Dog behavior after heartworm treatment

Heartworm disease is a serious health issue for dogs, as it can cause permanent damage to the lungs, heart and other organs. Thankfully, this condition can be treated with medication and careful monitoring. While treatment is usually successful in bringing a dog back to full health, owners may notice changes in their pet’s behavior after the completion of treatment. From increased shyness to changes in energy levels, it is important for owners to understand the impact of heartworm treatment on their canine companion. The treatment of canine heartworm is an important step in caring for your pet’s health and well-being. It can be a worrying time for pet owners, as the process can have a big effect on their beloved furry friend. After treatment, however, it is important to monitor your dog’s behavior to ensure that they are adjusting well. This article will explore the behavioral changes that may occur after heartworm treatment in dogs, along with possible ways to help them through this transition period.

What is heartworm treatment in dogs?

The team at Carolina Veterinary Specialists cannot stress enough that, when it comes to heartworm, prevention is vastly superior to treatment. We recommend contacting your vet post-haste to formulate a preventative treatment plan for your canine companion if you have not already. Most commonly Heartworm prevention is administered through a monthly medication that can be prescribed by your vet.  

In the cases Where preventative measures fail to prevent infection, there are treatment options available for your pet, though all come with the possibility for serious side effects and health complications, though fatalities are rare. Because Heartworm is undetectable until at least 5 months after infection, many dogs are suffering from advanced Heartworm Disease by the time they are diagnosed, requiring swift and intense treatment. In rare cases, the damage to the dog’s internal organs may be so severe by the time the condition is detected that it is better to treat the damage and keep the patient comfortable rather than assume the additional risks associated with attempting to kill the heartworms. Dogs in this advanced condition have a life expectancy of only a few weeks or months. Thankfully, a new medication has been developed for killing adult heartworms while having fewer dangerous side effects. Melarsomine is an injectable drug that kills adult heartworms that is administered over the course of multiple injections. Typically your dog will be given a 30 day rest period after their first injection, after which they will receive two more injections 24 hours apart. Antibiotics will also be prescribed to combat any infectious bacteria the heartworms may be carrying. With this new medication, 95% of dogs with heartworms are now able to be successfully treated. Your dog will also receive treatment to kill juvenile heartworms (microfilaria) either before or after their treatment. Your dog may need to spend the night in the hospital for observation on the day this treatment is administered.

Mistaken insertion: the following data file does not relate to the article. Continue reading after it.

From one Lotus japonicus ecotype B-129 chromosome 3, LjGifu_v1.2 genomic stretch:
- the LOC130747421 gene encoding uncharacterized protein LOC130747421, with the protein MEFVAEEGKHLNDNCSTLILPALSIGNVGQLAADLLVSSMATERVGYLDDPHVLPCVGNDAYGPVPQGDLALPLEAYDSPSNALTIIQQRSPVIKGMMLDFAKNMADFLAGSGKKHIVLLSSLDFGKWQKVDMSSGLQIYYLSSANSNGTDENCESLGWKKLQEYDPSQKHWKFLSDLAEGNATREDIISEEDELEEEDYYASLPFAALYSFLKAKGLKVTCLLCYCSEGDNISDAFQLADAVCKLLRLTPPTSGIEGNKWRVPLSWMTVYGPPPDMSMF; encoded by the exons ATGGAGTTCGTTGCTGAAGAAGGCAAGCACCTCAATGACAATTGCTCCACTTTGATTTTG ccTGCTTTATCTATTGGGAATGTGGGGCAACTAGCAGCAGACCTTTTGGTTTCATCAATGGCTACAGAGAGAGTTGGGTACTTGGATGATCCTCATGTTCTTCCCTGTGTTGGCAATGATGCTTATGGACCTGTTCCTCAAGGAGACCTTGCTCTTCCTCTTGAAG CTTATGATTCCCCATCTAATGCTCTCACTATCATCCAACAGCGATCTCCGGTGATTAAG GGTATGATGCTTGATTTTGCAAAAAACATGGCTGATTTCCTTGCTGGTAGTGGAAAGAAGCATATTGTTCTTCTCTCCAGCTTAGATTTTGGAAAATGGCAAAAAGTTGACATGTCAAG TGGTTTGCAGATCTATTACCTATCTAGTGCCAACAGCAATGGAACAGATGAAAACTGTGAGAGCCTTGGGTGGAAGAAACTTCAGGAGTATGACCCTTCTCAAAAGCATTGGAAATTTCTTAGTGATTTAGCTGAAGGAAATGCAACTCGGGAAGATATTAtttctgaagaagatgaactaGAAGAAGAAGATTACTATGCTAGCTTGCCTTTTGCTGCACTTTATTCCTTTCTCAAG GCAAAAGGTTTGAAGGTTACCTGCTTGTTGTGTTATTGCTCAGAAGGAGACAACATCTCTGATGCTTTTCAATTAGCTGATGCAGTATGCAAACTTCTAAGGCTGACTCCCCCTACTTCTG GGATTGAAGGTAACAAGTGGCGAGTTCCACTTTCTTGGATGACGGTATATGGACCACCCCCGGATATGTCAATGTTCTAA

What should I do after my dog’s heartworm treatment?

It is critical that your dog be allowed to rest following their injection. Heartworm treatment in dogs kills the Adult heartworms within a few days, but further complications can occur while their corpses are decomposing. It can take several months for the heartworms to be reabsorbed into the patient’s bloodstream. Most post-treatment complications arise from these fragments of decomposing heartworms, so to minimize this risk your dog must not be allowed to exercise and should be kept as quiet as possible for the first month following treatment. For seven to eight weeks following injection, a cough will be noticeable. If this cough persists beyond this or is especially severe, as well as if your dog is demonstrating shortness of breath or fever, contact your veterinarian right away.

Treatment for heartworm can cause serious complications for your pet’s health and can be potentially toxic to the dog’s body. Many dogs experience soreness and swelling at the site of their injections. The most severe side effects are related to a large number of worms suddenly dying. You must contact your vet immediately if your dog is panting excessively, has difficulty breathing, is suddenly lethargic or collapses, begins to reject food, begins to vomit, or develops diarrhea.

What to expect after heartworm treatment

Once your dog has finished his heartworm treatment’ you should expect him to be bedridden for a while.

“Only slow, low-impact walks are allowed for the first five to six months after diagnosis,” Dr. Marteney told The Dodo. “No running, jumping, playing or high-impact exercise as these activities may cause the worms to break loose and cause significant harm to the pet being treated.”

In order to keep your dog from doing any of these things, you’re going to need some prescription medication that’ll make him more mellow than he’s ever been before.

“Many dogs require sedative medications to achieve this level of calm in addition to the other medications for heartworm disease”.

How long after heartworm treatment can my dog be active?